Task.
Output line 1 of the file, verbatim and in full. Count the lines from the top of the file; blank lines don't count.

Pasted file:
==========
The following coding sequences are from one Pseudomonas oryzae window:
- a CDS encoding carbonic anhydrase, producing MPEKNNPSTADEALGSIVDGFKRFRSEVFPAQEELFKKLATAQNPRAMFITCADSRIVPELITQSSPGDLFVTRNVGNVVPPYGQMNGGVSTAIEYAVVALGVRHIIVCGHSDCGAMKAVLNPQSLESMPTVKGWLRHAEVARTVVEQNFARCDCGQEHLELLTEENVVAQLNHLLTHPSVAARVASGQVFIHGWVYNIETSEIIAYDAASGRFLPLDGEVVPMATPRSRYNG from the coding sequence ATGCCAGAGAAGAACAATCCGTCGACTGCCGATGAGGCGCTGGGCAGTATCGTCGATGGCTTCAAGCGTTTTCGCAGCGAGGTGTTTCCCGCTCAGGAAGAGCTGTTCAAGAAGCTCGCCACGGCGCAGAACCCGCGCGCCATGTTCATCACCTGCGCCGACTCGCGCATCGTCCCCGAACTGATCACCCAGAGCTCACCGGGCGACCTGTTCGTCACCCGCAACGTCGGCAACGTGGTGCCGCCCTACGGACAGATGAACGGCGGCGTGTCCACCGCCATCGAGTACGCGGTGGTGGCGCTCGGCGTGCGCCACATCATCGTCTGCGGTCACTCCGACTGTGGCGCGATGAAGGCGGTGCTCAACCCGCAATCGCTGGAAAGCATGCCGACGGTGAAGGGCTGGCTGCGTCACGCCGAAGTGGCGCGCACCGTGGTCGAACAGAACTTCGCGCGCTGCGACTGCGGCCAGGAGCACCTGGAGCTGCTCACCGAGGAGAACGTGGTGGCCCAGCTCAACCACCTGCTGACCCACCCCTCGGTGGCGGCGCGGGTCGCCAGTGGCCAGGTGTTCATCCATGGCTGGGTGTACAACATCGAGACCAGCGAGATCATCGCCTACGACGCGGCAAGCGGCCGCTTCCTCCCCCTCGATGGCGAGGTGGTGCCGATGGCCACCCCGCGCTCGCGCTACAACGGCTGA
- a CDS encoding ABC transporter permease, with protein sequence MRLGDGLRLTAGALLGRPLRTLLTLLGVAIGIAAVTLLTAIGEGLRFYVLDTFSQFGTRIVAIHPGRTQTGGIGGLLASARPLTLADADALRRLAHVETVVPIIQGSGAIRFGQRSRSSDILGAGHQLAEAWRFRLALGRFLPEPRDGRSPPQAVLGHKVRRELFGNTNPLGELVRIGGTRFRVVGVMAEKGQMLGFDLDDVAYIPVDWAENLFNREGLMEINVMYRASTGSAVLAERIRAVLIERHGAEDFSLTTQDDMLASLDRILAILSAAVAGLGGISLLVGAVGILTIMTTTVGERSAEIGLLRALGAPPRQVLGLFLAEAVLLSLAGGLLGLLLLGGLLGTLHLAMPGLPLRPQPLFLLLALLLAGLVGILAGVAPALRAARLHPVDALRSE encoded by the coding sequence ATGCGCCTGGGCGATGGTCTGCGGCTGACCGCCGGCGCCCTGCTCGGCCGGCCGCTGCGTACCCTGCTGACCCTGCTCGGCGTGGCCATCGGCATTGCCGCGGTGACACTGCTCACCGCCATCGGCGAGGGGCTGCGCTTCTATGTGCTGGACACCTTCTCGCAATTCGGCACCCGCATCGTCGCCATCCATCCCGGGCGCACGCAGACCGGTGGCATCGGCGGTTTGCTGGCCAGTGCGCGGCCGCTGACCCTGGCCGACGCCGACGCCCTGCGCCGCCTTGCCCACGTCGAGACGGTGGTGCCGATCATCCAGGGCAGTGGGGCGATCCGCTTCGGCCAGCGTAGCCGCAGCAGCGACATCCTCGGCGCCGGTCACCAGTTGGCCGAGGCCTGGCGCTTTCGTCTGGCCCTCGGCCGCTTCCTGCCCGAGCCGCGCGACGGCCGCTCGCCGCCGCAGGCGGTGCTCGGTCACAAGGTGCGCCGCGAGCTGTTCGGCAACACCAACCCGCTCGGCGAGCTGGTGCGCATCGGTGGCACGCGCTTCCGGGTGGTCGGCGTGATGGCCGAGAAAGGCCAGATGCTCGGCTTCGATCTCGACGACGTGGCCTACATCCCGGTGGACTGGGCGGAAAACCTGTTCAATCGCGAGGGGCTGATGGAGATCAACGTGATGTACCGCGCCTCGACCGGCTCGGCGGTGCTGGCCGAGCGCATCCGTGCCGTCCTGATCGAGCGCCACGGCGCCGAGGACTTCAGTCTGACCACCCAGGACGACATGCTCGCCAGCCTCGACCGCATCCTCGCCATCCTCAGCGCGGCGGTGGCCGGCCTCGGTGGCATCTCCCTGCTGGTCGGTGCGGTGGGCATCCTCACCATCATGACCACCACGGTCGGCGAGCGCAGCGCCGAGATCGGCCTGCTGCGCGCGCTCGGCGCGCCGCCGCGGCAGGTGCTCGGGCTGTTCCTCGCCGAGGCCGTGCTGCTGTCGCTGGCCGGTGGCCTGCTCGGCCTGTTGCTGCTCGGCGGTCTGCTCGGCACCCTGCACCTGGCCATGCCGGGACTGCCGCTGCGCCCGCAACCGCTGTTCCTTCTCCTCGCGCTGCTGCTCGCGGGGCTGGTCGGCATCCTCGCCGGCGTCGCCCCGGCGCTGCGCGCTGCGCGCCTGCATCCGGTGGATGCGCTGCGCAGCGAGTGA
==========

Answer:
The following coding sequences are from one Pseudomonas oryzae window: